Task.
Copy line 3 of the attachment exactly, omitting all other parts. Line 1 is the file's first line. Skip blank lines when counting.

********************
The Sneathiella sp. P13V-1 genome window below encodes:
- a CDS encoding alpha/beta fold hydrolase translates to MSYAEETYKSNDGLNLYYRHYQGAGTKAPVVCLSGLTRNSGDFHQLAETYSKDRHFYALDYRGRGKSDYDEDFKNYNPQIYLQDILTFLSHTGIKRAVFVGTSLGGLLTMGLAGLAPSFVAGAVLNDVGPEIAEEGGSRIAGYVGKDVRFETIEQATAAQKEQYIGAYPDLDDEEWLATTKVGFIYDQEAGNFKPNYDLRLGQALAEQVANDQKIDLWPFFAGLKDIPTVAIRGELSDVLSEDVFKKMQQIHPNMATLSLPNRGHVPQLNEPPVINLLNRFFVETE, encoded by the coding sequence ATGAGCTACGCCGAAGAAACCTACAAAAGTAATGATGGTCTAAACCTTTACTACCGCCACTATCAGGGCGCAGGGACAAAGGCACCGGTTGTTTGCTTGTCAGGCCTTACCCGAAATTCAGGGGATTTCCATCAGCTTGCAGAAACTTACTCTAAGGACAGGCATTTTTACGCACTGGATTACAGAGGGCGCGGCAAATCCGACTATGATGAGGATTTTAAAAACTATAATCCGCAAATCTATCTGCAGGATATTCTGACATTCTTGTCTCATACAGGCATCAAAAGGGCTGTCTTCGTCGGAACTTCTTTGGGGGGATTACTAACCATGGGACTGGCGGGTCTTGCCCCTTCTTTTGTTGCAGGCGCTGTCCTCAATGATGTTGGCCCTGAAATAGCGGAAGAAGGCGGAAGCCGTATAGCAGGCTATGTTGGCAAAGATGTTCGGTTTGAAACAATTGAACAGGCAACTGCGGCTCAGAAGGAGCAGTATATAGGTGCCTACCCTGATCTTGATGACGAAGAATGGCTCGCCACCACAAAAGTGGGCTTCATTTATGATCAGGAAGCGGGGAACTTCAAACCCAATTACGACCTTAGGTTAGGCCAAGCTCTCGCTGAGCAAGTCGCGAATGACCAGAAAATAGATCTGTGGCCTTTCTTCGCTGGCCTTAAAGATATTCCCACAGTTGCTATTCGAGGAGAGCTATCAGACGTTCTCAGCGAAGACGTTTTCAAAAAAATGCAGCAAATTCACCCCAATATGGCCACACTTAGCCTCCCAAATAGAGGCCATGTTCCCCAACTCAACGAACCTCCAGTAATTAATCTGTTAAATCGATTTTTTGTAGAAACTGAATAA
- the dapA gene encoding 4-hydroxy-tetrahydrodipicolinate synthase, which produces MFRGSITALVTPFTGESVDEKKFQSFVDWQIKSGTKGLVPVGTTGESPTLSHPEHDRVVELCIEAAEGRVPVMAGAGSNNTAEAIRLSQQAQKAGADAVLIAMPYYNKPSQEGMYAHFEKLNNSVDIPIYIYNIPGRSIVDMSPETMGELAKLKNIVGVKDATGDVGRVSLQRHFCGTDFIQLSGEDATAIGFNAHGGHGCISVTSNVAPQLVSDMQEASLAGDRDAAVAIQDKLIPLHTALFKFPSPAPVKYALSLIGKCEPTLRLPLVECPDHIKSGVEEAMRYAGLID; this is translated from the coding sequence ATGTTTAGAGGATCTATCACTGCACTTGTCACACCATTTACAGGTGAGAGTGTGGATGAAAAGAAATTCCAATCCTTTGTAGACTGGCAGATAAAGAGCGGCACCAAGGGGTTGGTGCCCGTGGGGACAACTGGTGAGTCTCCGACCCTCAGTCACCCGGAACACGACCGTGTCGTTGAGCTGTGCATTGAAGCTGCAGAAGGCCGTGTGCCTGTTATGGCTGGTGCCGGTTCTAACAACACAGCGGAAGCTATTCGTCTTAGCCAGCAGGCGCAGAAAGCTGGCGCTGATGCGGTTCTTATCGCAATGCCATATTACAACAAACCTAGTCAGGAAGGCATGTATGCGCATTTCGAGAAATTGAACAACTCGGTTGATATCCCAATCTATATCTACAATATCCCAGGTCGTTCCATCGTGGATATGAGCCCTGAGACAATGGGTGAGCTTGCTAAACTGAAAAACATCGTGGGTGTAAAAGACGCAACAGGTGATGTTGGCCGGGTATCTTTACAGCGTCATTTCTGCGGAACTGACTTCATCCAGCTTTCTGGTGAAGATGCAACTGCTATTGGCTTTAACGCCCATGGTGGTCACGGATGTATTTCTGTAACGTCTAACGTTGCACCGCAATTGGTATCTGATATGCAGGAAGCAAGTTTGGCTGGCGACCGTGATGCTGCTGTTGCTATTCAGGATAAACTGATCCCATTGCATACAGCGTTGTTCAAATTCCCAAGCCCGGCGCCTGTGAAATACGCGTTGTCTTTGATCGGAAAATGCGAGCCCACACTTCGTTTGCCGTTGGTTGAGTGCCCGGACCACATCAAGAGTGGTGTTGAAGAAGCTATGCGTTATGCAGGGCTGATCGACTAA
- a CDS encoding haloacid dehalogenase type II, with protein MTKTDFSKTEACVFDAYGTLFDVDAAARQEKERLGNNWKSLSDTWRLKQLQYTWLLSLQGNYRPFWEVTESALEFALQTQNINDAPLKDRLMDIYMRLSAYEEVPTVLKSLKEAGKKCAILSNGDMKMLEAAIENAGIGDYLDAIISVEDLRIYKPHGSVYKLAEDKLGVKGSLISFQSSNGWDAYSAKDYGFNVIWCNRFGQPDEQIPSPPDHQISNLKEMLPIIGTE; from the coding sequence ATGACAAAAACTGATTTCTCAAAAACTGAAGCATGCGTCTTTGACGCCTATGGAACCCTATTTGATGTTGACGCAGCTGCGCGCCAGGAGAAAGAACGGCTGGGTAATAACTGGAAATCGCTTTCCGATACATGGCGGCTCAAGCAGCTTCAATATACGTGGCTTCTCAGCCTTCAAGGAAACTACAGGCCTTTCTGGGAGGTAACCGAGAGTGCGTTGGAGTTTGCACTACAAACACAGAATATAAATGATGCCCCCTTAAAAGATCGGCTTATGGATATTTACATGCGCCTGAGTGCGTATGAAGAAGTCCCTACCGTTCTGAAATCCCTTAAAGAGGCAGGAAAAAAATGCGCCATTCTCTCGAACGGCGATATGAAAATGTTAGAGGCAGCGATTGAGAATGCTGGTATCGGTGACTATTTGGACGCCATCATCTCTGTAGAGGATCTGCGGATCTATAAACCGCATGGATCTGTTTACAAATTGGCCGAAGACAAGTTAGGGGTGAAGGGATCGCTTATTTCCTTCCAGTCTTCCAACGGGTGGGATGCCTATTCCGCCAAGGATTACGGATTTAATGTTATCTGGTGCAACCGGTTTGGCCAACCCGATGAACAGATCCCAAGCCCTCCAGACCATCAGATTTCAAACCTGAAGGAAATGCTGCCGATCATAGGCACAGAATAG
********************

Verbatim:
- the dapA gene encoding 4-hydroxy-tetrahydrodipicolinate synthase, which produces MFRGSITALVTPFTGESVDEKKFQSFVDWQIKSGTKGLVPVGTTGESPTLSHPEHDRVVELCIEAAEGRVPVMAGAGSNNTAEAIRLSQQAQKAGADAVLIAMPYYNKPSQEGMYAHFEKLNNSVDIPIYIYNIPGRSIVDMSPETMGELAKLKNIVGVKDATGDVGRVSLQRHFCGTDFIQLSGEDATAIGFNAHGGHGCISVTSNVAPQLVSDMQEASLAGDRDAAVAIQDKLIPLHTALFKFPSPAPVKYALSLIGKCEPTLRLPLVECPDHIKSGVEEAMRYAGLID; this is translated from the coding sequence ATGTTTAGAGGATCTATCACTGCACTTGTCACACCATTTACAGGTGAGAGTGTGGATGAAAAGAAATTCCAATCCTTTGTAGACTGGCAGATAAAGAGCGGCACCAAGGGGTTGGTGCCCGTGGGGACAACTGGTGAGTCTCCGACCCTCAGTCACCCGGAACACGACCGTGTCGTTGAGCTGTGCATTGAAGCTGCAGAAGGCCGTGTGCCTGTTATGGCTGGTGCCGGTTCTAACAACACAGCGGAAGCTATTCGTCTTAGCCAGCAGGCGCAGAAAGCTGGCGCTGATGCGGTTCTTATCGCAATGCCATATTACAACAAACCTAGTCAGGAAGGCATGTATGCGCATTTCGAGAAATTGAACAACTCGGTTGATATCCCAATCTATATCTACAATATCCCAGGTCGTTCCATCGTGGATATGAGCCCTGAGACAATGGGTGAGCTTGCTAAACTGAAAAACATCGTGGGTGTAAAAGACGCAACAGGTGATGTTGGCCGGGTATCTTTACAGCGTCATTTCTGCGGAACTGACTTCATCCAGCTTTCTGGTGAAGATGCAACTGCTATTGGCTTTAACGCCCATGGTGGTCACGGATGTATTTCTGTAACGTCTAACGTTGCACCGCAATTGGTATCTGATATGCAGGAAGCAAGTTTGGCTGGCGACCGTGATGCTGCTGTTGCTATTCAGGATAAACTGATCCCATTGCATACAGCGTTGTTCAAATTCCCAAGCCCGGCGCCTGTGAAATACGCGTTGTCTTTGATCGGAAAATGCGAGCCCACACTTCGTTTGCCGTTGGTTGAGTGCCCGGACCACATCAAGAGTGGTGTTGAAGAAGCTATGCGTTATGCAGGGCTGATCGACTAA